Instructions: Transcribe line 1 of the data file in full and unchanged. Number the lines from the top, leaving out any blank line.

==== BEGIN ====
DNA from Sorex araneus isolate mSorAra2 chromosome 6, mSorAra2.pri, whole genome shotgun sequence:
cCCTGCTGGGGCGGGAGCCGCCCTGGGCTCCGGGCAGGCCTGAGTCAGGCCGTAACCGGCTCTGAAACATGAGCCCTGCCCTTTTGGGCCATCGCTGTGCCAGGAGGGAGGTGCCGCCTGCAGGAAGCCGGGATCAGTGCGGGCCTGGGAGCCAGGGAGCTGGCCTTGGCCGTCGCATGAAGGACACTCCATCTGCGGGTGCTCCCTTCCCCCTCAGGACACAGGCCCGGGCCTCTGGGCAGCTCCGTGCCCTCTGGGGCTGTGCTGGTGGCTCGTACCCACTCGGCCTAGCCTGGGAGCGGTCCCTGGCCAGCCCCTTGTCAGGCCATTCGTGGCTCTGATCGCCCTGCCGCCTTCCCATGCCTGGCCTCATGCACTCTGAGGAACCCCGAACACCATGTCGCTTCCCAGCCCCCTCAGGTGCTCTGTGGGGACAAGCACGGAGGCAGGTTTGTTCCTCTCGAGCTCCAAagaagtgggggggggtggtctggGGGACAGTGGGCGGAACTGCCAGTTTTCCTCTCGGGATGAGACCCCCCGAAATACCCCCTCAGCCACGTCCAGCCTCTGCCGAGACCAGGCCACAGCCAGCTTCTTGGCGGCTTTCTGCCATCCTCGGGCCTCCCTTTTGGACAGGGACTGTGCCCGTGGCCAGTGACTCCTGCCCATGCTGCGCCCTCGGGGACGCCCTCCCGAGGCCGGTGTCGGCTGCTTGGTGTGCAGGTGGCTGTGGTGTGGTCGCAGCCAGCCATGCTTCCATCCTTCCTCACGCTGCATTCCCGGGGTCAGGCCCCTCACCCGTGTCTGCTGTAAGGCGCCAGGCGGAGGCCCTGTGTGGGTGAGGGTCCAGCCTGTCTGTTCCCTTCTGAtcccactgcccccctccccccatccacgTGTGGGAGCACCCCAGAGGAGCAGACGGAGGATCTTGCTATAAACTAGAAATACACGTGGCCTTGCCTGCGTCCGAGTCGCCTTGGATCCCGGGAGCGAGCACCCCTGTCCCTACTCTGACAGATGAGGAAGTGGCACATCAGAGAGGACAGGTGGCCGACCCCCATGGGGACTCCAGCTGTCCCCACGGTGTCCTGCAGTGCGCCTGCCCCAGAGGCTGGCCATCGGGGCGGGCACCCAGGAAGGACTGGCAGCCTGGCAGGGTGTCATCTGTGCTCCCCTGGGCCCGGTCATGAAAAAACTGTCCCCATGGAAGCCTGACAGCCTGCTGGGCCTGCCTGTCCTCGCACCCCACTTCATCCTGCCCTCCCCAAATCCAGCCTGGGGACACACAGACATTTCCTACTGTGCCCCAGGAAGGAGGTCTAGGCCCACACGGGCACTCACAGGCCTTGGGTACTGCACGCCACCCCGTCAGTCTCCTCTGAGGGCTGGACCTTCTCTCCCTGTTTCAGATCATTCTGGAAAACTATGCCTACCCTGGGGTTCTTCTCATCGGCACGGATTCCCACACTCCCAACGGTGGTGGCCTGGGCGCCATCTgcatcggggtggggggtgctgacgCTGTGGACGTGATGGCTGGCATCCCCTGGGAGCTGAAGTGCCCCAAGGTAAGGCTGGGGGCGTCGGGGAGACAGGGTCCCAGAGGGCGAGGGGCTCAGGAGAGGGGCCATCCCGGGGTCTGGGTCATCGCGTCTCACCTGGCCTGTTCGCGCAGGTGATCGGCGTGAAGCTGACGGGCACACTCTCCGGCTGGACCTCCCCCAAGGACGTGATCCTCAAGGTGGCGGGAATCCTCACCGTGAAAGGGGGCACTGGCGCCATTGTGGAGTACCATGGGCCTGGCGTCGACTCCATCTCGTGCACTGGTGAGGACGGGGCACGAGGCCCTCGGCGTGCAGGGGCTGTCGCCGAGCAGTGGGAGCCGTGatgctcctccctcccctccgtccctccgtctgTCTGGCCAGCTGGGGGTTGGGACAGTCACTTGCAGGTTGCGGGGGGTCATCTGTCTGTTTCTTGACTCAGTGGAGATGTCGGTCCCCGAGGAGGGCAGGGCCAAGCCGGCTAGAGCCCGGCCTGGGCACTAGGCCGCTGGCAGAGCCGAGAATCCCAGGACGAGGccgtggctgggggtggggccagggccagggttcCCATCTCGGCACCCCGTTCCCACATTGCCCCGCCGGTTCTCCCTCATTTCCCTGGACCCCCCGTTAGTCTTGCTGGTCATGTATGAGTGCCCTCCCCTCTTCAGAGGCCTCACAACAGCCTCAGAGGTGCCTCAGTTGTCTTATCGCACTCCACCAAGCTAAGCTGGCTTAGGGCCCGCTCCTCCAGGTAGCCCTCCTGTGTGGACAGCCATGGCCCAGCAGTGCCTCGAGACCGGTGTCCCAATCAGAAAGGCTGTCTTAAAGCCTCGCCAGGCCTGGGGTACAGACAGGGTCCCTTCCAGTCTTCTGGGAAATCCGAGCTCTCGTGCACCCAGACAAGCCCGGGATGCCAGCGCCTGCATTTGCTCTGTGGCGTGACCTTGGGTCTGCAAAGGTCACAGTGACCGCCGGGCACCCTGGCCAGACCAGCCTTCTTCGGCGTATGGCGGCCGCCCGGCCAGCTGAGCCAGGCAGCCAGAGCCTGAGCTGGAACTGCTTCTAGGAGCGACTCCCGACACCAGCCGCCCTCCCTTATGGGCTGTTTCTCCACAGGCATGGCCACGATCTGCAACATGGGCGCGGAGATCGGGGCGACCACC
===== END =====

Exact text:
DNA from Sorex araneus isolate mSorAra2 chromosome 6, mSorAra2.pri, whole genome shotgun sequence: